Book Image

Android NDK Game Development Cookbook

Book Image

Android NDK Game Development Cookbook

Overview of this book

Android NDK is used for multimedia applications which require direct access to a system's resources. Android NDK is also the key for portability, which in turn provides a reasonably comfortable development and debugging process using familiar tools such as GCC and Clang toolchains. If your wish to build Android games using this amazing framework, then this book is a must-have.This book provides you with a number of clear step-by-step recipes which will help you to start developing mobile games with Android NDK and boost your productivity debugging them on your computer. This book will also provide you with new ways of working as well as some useful tips and tricks that will demonstrably increase your development speed and efficiency.This book will take you through a number of easy-to-follow recipes that will help you to take advantage of the Android NDK as well as some popular C++ libraries. It presents Android application development in C++ and shows you how to create a complete gaming application. You will learn how to write portable multithreaded C++ code, use HTTP networking, play audio files, use OpenGL ES, to render high-quality text, and how to recognize user gestures on multi-touch devices. If you want to leverage your C++ skills in mobile development and add performance to your Android applications, then this is the book for you.
Table of Contents (16 chapters)
Android NDK Game Development Cookbook
Credits
About the Authors
About the Reviewers
www.PacktPub.com
Preface
Index

Going cross platform


The main idea is the possibility of cross-platform development in What You See (on a PC) is What You Get (on a device), when most of the application logic can be developed in a familiar desktop environment like Windows, and it can be built for Android using the NDK whenever necessary.

Getting ready

To perform what we just discussed, we have to implement some sort of abstraction on top of the NDK, POSIX, and Windows API. Such an abstraction should feature at least the following:

  • Ability to render buffer contents on the screen: Our framework should provide the functions to build the contents of an off-screen framebuffer (a 2D array of pixels) to the screen (for Windows we refer to the window as "the screen").

  • Event handling: The framework must be able to process the multi-touch input and virtual/physical key presses (some Android devices, such as the Toshiba AC 100, or the Ouya console, and other gaming devices, have physical buttons), timing events, and asynchronous operation completions.

  • Filesystem, networking, and audio playback: The abstraction layers for these entities need a ton of work to be done by you, so the implementations are presented in Chapter 3, Networking, Chapter 4, Organizing a Virtual Filesystem, and Chapter 5, Cross-platform Audio Streaming.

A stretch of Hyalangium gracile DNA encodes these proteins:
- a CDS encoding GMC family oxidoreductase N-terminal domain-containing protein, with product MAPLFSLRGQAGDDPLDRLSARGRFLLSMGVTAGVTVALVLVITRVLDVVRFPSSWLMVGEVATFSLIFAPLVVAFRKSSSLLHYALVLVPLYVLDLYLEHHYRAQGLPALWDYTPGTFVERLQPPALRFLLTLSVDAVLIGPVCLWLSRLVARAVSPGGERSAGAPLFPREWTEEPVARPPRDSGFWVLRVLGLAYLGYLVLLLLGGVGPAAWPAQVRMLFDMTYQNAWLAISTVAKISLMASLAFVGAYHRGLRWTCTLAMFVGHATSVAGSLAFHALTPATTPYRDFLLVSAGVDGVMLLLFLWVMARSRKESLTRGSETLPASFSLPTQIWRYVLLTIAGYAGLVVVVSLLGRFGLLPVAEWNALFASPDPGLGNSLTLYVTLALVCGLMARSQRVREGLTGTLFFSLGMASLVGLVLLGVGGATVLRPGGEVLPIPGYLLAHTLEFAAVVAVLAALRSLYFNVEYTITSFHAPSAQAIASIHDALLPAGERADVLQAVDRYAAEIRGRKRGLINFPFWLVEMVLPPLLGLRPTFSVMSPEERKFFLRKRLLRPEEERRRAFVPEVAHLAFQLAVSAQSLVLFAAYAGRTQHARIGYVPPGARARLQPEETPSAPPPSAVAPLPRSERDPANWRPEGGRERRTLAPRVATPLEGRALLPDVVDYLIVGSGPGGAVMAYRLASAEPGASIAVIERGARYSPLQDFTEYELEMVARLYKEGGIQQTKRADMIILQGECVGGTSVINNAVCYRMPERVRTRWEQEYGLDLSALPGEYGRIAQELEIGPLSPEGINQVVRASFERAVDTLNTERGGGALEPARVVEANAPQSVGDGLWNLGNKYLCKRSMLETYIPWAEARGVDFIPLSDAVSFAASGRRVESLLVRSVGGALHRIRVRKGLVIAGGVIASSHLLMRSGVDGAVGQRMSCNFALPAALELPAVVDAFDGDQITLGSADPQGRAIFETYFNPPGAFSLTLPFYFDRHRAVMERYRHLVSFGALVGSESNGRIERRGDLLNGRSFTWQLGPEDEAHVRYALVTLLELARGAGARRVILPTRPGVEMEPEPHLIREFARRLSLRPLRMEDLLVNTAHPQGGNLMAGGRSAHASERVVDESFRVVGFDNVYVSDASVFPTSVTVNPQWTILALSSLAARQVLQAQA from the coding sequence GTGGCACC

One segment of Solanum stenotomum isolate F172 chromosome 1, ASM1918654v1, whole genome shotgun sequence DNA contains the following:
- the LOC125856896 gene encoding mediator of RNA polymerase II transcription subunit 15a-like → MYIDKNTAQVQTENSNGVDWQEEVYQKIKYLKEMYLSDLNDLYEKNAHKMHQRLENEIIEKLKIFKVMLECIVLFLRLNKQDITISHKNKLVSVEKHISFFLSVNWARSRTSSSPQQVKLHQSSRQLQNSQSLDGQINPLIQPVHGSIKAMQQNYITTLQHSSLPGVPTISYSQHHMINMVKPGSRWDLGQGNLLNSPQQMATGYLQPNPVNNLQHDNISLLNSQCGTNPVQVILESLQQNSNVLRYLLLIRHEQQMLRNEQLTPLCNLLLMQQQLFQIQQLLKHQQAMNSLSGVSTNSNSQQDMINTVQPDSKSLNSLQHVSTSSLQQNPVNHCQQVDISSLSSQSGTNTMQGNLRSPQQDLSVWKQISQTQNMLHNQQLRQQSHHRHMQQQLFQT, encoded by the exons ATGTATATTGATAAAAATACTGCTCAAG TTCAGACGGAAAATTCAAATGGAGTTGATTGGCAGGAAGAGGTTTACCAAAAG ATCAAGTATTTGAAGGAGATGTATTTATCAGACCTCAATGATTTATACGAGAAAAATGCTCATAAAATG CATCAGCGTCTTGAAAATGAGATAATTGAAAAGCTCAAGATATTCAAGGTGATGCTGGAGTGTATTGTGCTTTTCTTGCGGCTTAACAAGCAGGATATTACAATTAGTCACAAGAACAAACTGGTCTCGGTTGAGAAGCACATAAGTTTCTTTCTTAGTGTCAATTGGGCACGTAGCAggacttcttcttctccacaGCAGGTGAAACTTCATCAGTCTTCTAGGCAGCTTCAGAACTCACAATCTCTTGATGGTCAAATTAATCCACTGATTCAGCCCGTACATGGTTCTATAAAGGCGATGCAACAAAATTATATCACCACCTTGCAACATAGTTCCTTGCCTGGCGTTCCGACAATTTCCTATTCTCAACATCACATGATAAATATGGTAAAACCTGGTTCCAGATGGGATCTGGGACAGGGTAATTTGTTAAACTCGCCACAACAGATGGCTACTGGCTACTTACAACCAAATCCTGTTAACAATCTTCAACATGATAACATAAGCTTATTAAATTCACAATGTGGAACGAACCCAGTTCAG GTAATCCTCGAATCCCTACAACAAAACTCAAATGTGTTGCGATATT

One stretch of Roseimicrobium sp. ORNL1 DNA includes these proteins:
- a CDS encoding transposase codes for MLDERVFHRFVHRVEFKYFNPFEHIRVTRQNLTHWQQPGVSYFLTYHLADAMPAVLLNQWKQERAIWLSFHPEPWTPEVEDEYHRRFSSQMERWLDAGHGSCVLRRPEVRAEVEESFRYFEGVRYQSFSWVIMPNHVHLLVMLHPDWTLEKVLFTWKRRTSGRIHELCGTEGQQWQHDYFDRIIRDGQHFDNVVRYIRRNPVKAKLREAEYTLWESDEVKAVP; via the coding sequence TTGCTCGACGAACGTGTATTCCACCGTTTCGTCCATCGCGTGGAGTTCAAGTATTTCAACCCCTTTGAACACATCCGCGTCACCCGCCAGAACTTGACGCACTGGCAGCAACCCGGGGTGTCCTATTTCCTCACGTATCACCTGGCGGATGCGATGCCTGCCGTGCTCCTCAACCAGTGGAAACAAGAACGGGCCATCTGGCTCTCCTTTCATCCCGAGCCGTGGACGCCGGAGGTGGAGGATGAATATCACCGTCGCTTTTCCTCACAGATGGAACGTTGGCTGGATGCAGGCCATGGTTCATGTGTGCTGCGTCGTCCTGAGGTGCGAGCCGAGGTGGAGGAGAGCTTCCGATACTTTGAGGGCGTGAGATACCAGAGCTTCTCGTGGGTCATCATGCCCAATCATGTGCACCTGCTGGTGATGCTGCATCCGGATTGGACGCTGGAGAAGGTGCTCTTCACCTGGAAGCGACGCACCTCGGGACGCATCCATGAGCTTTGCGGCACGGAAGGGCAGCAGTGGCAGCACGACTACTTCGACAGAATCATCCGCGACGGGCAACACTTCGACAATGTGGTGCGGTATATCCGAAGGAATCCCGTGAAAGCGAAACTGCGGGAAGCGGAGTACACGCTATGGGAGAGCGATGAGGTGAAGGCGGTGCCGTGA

How to do it...

  1. Let us proceed to write a minimal application for the Windows environment, since we already have the application for Android (for example, App1). A minimalistic Windows GUI application is the one that creates a single window and starts the event loop (see the following example in Win_Min1/main.c):

    #include <windows.h>
    
    LRESULT CALLBACK MyFunc(HWND h, UINT msg, WPARAM w, LPARAM p)
    {
      if(msg == WM_DESTROY) { PostQuitMessage(0); }
      return DefWindowProc(h, msg, w, p);
    }
    
    char WinName[] = "MyWin";
  2. The entry point is different from Android. However, its purpose remains the same— to initialize surface rendering and invoke callbacks:

    int main()
    {
      OnStart();
    
      const char WinName[] = "MyWin";
    
      WNDCLASS wcl;
      memset( &wcl, 0, sizeof( WNDCLASS ) );
      wcl.lpszClassName = WinName;
      wcl.lpfnWndProc = MyFunc;
      wcl.hCursor = LoadCursor( NULL, IDC_ARROW );
    
      if ( !RegisterClass( &wcl ) ) { return 0; }
    
      RECT Rect;
    
      Rect.left = 0;
      Rect.top = 0;
  3. The size of the window client area is predefined as ImageWidth and ImageHeight constants. However, the WinAPI function CreateWindowA() accepts not the size of the client area, but the size of the window, which includes caption, borders, and other decorations. We need to adjust the window rectangle to set the client area to the desired size through the following code:

      Rect.right  = ImageWidth;
      Rect.bottom = ImageHeight;
    
      DWORD dwStyle = WS_OVERLAPPEDWINDOW;
    
      AdjustWindowRect( &Rect, dwStyle, false );
    
      int WinWidth  = Rect.right  - Rect.left;
      int WinHeight = Rect.bottom - Rect.top;
    
      HWND hWnd = CreateWindowA( WinName, "App3", dwStyle,100, 100, WinWidth, WinHeight,0, NULL, NULL, NULL );
      ShowWindow( hWnd, SW_SHOW );
    
      HDC dc = GetDC( hWnd );
  4. Create the offscreen device context and the bitmap, which holds our offscreen framebuffer through the following code:

      hMemDC = CreateCompatibleDC( dc );